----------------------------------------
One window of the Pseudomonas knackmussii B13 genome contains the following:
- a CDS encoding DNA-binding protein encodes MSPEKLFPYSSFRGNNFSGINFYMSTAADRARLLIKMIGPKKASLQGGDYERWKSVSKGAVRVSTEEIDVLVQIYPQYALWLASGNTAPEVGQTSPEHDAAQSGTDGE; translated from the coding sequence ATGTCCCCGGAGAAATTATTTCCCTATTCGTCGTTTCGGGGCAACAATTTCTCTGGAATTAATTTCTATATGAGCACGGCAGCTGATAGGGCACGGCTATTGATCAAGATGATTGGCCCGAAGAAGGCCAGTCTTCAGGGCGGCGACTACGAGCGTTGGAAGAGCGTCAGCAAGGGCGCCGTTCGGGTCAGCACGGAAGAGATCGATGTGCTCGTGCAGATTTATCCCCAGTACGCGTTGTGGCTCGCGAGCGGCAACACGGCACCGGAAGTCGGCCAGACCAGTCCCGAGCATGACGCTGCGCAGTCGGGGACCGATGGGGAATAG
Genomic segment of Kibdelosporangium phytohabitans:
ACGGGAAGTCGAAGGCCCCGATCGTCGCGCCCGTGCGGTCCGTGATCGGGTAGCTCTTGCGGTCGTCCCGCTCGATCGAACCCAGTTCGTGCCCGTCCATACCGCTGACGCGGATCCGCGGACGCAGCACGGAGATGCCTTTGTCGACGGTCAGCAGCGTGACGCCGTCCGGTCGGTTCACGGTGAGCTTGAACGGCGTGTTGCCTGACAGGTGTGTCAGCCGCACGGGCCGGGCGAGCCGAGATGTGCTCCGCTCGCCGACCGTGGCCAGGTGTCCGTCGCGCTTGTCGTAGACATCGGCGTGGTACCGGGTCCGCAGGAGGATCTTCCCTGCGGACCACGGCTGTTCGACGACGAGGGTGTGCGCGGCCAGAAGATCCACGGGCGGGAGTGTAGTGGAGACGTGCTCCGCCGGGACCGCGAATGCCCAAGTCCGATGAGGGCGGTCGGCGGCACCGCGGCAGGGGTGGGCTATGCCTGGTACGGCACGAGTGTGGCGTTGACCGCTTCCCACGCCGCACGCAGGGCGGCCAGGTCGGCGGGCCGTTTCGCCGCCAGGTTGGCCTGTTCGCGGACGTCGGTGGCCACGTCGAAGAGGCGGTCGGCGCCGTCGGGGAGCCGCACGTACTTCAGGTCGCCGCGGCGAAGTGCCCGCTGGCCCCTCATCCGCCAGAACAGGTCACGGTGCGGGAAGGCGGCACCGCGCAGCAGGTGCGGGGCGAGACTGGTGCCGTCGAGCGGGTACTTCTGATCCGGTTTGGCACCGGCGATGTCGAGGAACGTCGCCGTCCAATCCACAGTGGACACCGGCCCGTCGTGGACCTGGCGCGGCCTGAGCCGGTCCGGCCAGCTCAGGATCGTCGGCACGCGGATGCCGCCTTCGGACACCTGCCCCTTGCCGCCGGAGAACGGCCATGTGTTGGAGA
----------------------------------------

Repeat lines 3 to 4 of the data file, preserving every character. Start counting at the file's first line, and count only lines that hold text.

Genomic segment of Kibdelosporangium phytohabitans:
ACGGGAAGTCGAAGGCCCCGATCGTCGCGCCCGTGCGGTCCGTGATCGGGTAGCTCTTGCGGTCGTCCCGCTCGATCGAACCCAGTTCGTGCCCGTCCATACCGCTGACGCGGATCCGCGGACGCAGCACGGAGATGCCTTTGTCGACGGTCAGCAGCGTGACGCCGTCCGGTCGGTTCACGGTGAGCTTGAACGGCGTGTTGCCTGACAGGTGTGTCAGCCGCACGGGCCGGGCGAGCCGAGATGTGCTCCGCTCGCCGACCGTGGCCAGGTGTCCGTCGCGCTTGTCGTAGACATCGGCGTGGTACCGGGTCCGCAGGAGGATCTTCCCTGCGGACCACGGCTGTTCGACGACGAGGGTGTGCGCGGCCAGAAGATCCACGGGCGGGAGTGTAGTGGAGACGTGCTCCGCCGGGACCGCGAATGCCCAAGTCCGATGAGGGCGGTCGGCGGCACCGCGGCAGGGGTGGGCTATGCCTGGTACGGCACGAGTGTGGCGTTGACCGCTTCCCACGCCGCACGCAGGGCGGCCAGGTCGGCGGGCCGTTTCGCCGCCAGGTTGGCCTGTTCGCGGACGTCGGTGGCCACGTCGAAGAGGCGGTCGGCGCCGTCGGGGAGCCGCACGTACTTCAGGTCGCCGCGGCGAAGTGCCCGCTGGCCCCTCATCCGCCAGAACAGGTCACGGTGCGGGAAGGCGGCACCGCGCAGCAGGTGCGGGGCGAGACTGGTGCCGTCGAGCGGGTACTTCTGATCCGGTTTGGCACCGGCGATGTCGAGGAACGTCGCCGTCCAATCCACAGTGGACACCGGCCCGTCGTGGACCTGGCGCGGCCTGAGCCGGTCCGGCCAGCTCAGGATCGTCGGCACGCGGATGCCGCCTTCGGACACCTGCCCCTTGCCGCCGGAGAACGGCCATGTGTTGGAGA